The FTSE China 25 Index, the index behind the most popular China
ETF in the world, recently underwent a methodology change for the
better, and China-focused investors should take notice.
Last month, on March 18, FTSE reclassified its country
classification of P-chips from Hong Kong to China, meaning this
specific type of Hong Kong-listed share class became eligible to be
held in the index.
This changes the composition of not only the largest China ETF
listed in the United States, the $6.5 billion iShares FTSE China 25
Index Fund (NYSEArca:FXI), but also the largest China ETF traded in
Europe, the $1.07 billion iShares FTSE China 25 (which trades on
five different European exchanges).
I haven't been the biggest fan of FXI because, aside from its
strictly large-cap focus, it had limited scope in terms of which
share classes it was eligible or ineligible to hold.
Contrary to what many investors probably thought, FXI didn't
hold the 25 largest Hong Kong-listed Chinese companies. It held the
25 largest Red chips and H-shares traded in Hong Kong. (For a
detailed explanation of the various share classes, see
IndexUniverse's China share class guide.)
But now, and all of a sudden, with the inclusion of P-chips, FXI
has exposure to sectors like technology and consumer cyclicals,
which it previously had no exposure to. MSCI, on the other hand,
already included P-chips for a majority of its China indexes.
P-chips are a whole separate group of nonstate-owned Chinese
companies listed in Hong Kong. P-chips are companies incorporated
outside the mainland and often owned by Chinese entrepreneurs,
providing a domestic demand-driven flavor to the mix.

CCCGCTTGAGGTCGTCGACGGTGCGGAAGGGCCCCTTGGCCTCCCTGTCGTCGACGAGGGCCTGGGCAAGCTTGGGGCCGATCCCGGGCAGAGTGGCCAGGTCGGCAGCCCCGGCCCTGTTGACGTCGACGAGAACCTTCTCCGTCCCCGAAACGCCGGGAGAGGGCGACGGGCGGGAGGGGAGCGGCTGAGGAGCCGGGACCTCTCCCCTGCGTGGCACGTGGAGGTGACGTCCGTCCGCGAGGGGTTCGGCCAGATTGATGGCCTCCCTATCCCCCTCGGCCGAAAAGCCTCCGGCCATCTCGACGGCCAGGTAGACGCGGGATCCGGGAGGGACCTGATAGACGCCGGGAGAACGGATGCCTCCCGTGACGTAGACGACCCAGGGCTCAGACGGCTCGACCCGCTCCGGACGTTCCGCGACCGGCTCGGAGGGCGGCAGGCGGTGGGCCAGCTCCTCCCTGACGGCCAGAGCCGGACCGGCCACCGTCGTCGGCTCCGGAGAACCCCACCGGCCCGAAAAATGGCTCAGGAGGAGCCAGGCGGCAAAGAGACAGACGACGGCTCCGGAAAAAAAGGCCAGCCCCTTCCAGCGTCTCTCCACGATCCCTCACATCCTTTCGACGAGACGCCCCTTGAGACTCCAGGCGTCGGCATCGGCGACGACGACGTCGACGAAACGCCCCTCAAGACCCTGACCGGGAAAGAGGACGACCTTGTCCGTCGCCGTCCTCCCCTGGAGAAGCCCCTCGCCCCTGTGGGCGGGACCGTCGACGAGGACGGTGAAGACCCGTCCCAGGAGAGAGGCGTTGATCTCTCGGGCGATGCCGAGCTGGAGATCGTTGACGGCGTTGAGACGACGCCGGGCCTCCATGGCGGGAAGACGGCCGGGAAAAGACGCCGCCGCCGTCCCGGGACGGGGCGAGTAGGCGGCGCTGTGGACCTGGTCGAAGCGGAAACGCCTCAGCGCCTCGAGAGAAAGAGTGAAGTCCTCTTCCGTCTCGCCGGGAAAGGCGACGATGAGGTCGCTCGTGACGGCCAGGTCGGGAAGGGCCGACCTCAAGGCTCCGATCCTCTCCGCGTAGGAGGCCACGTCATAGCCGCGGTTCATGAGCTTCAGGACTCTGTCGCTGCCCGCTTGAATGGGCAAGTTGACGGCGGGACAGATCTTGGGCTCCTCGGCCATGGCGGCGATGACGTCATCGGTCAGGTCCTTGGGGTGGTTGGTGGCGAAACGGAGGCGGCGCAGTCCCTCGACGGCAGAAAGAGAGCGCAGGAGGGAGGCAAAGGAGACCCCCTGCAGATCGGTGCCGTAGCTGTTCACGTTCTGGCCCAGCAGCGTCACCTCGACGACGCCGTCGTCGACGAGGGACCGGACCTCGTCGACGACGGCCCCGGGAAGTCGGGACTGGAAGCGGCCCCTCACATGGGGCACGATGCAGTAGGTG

For example, Tencent Holdings and Belle International are two
P-chips recently added to FXI. Tencent Holdings, with a market cap
of $58 billion, is the largest Internet company in China, while
Belle International, with a market cap of $13.6 billion, is the
largest shoe retailer in China.
While two companies can hardly make a difference in a
broad-based, total market fund, their impact can be significant for
a fund that holds only 25 names. Combined, these two companies now
make up close to 9 percent of FXI's total weighting. They also
bring a little diversification to a fund that's heavily dominated
by state-owned banks, energy and telecom companies.
Baidu is perhaps the only company remaining from the investable
share universe that could be included but isn't. Baidu, another
Internet giant, has a market cap close to $30 billion and is solely
listed in the United States as an N-share. N-shares are not
eligible for inclusion in FTSE China indexes.
MCHI And FCHI
FTSE's reclassification also affects FXI's sister fund, the
iShares FTSE China Index Fund (NYSEArca:FCHI), which is a total
market version of FXI that holds 156 companies. Ironically, the
reclassification now gives iShares two almost identical China
The iShares MSCI China Index Fund (NYSEArca:MCHI) is also a
total market fund, which holds 139 companies of mostly the same
share classes. Both funds are cap weighted and target large- and
midcaps companies, while excluding small-caps. One small difference
is that MCHI holds two B-share positions, which combined, make up
less than 1 percent of the fund.
The FTSE China 25 Index has become the standard by which Chinese
equity sentiment has been compared with (whether it should be is a
separate argument). The index is now about as synonymous to Chinese
equities as the MSCI Emerging Markets Index is for the emerging
While FXI is still missing one major company that floats
investable shares, I think this change makes the FTSE China 25
Index a better representation of the largest companies in the
Overall, I think FTSE's reclassification is a positive change
that only enhances the attractiveness of funds like FXI.
At the time this article was written, the author had no
positions in the securities mentioned. Contact Dennis Hudachek at
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